Nanni Moretti is an Italian film director, producer, screenwriter and actor, probably best known for his films Caro diario and La stanza del figlio. He makes humorous and eccentric films and does not shy away from featuring his politically leftist views. His 2018 film, Santiago, Italia is neither eccentric nor humorous; in fact, it is a straightforward documentary. It does contain a political point of view, and it does give a unique angle to a well-known historical period in Chile’s past.
The film opens showing the Chilean people exuberant over the democratic election of their president Salvador Allende in 1970. He was a socialist politician and physician with progressive plans for free education for all children, the elimination of illiteracy, and a better life for all workers. Just three years later, joy turns to shock as radios announce the military takeover of the country. On September 11, the Chilean Air Force bombs the presidential palace, La Moneda, and Allende is killed…possibly by suicide or murder.
Through interviews with workers, professors, journalists, artisans, translators, diplomats and others, Moretti constructs a mosaic of accounts interwoven with archival footage of the times. The film recounts the transition from democracy to dictatorship, along with tearful memories of persecution and torture under the self-appointed president, Augusto Pinochet, who led the military junta. For the most part, Moretti is a discreet, off-camera interviewer. In one sequence, however, a former military officer who is serving a prison term complains that it is not an impartial interview. Moretti suddenly appears before the camera and sternly silences him saying, “But I am not impartial.”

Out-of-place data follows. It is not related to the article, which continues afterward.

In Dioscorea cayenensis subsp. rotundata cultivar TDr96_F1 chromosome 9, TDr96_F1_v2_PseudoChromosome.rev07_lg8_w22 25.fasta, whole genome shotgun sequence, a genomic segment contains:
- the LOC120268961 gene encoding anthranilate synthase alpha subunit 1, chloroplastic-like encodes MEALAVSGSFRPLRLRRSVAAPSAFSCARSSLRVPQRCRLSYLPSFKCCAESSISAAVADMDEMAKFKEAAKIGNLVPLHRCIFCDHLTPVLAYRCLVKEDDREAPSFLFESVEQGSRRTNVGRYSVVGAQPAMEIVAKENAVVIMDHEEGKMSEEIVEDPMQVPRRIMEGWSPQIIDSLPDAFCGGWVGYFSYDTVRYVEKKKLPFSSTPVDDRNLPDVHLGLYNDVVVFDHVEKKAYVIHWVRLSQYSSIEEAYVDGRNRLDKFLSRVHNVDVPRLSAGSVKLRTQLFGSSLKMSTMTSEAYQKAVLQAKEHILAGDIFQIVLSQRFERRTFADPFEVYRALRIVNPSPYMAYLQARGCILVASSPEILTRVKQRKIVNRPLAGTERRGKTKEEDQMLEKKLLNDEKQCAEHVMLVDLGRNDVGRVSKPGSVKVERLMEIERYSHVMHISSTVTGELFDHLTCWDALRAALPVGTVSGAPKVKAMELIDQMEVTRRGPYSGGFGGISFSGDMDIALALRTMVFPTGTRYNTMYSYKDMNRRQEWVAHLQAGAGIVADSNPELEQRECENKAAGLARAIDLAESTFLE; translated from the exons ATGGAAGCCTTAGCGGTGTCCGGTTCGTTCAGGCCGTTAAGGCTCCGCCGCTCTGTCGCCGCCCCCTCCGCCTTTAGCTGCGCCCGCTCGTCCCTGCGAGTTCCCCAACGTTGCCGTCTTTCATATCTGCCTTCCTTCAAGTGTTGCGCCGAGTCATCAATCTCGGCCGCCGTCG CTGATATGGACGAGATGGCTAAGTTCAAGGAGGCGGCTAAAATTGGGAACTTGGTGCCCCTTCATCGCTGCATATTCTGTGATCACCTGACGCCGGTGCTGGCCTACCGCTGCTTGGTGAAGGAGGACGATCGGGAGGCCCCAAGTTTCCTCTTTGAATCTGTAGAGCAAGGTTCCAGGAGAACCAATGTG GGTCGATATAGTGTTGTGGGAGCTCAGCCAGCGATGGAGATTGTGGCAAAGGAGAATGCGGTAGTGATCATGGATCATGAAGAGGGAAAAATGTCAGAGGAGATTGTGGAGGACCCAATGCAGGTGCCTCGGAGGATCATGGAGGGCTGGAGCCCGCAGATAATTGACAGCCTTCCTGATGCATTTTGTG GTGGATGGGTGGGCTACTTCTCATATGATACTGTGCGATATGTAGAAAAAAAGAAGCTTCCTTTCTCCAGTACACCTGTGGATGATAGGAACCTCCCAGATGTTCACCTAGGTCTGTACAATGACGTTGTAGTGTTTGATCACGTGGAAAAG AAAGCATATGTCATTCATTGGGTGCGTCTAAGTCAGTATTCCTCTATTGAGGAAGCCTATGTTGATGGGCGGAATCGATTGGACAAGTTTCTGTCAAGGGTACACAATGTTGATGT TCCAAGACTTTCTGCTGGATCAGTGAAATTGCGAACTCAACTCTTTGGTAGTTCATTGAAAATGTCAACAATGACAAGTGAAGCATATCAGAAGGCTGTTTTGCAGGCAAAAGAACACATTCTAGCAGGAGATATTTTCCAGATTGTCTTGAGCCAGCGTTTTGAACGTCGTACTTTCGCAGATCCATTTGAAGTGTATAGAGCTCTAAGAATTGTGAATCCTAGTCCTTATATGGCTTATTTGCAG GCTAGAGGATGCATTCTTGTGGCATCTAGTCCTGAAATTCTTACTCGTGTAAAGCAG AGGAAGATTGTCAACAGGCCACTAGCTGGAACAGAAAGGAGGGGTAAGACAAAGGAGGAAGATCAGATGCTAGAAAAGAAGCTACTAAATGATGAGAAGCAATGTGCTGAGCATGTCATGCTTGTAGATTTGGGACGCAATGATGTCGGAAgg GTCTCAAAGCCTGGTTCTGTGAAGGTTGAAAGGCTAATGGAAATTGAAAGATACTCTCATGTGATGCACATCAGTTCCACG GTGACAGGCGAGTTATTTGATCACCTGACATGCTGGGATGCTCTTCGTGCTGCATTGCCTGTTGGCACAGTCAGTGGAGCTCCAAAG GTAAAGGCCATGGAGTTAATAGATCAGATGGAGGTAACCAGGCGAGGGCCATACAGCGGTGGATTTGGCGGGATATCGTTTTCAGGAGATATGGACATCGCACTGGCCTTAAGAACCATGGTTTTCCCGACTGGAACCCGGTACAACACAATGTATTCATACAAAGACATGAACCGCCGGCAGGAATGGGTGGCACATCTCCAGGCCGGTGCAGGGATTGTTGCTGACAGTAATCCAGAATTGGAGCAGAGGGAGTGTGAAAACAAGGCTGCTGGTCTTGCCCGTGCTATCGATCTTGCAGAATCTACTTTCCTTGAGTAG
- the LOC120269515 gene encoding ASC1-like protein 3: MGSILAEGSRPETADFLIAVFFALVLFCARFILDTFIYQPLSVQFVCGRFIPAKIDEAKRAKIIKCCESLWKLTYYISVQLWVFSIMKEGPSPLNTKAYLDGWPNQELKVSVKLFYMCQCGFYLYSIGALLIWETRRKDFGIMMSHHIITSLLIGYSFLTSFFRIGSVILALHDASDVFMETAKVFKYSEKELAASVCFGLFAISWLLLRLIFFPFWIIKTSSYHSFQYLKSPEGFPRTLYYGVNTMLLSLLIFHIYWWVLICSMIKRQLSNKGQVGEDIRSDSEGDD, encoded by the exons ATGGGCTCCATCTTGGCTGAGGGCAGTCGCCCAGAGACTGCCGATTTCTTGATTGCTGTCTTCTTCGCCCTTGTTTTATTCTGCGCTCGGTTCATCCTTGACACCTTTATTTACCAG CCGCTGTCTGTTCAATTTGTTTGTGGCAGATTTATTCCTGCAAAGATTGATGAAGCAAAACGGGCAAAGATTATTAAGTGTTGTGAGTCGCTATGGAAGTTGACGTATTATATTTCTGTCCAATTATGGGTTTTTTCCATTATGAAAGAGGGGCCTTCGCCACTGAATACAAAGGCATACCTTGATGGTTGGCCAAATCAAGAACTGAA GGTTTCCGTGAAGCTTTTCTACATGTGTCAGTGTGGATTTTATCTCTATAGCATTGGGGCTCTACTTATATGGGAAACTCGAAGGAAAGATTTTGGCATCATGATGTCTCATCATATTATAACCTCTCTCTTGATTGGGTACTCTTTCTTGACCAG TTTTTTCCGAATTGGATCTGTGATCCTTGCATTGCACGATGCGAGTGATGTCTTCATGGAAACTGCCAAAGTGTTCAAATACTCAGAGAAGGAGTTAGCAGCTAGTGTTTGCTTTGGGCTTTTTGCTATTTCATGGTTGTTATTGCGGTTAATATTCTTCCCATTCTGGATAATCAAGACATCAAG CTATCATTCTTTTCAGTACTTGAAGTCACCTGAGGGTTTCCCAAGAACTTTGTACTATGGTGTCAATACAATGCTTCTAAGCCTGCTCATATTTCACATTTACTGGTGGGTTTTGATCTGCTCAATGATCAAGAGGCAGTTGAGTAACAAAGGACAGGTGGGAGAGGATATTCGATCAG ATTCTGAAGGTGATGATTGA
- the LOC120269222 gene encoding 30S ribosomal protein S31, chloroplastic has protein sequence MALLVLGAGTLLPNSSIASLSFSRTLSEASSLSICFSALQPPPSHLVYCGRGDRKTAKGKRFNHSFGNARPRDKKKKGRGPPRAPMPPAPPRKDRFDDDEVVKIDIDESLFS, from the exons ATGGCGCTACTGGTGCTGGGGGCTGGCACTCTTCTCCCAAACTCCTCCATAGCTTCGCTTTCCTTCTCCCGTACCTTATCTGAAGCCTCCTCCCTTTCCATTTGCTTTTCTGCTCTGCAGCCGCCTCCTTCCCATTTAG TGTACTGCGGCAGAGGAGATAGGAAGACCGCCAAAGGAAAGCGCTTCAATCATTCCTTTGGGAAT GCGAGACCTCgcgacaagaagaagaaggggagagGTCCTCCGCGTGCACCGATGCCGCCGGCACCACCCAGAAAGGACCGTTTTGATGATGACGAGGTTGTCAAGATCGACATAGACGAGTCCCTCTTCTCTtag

The heart of the film occurs more than half way through. The focus shifts to the sprawling, beautiful Italian embassy in Santiago and the key role it played in protecting more than 250 people who sought refuge there. We hear about terrified Chileans making daring jumps over the two-meter high walls, of children thrown over the wall into the arms of someone on the other side. Nobody was turned away. While other embassies offered asylum in the beginning, none provided asylum to so many for so long.
The embassy also flew some of the refugees to Italy, where they were welcomed, given jobs and integrated into society. It is at this point in the film that you realize why many of these grey-haired Chileans spoke fluent Italian. And to the Italy of the 1970s, during their own country’s upheaval, they were forever grateful.
Many thanks to my friend, Beth Harris, who lives in New York City and directed me to this film that was shown online through “Film at Lincoln Center” during the pandemic quarantine.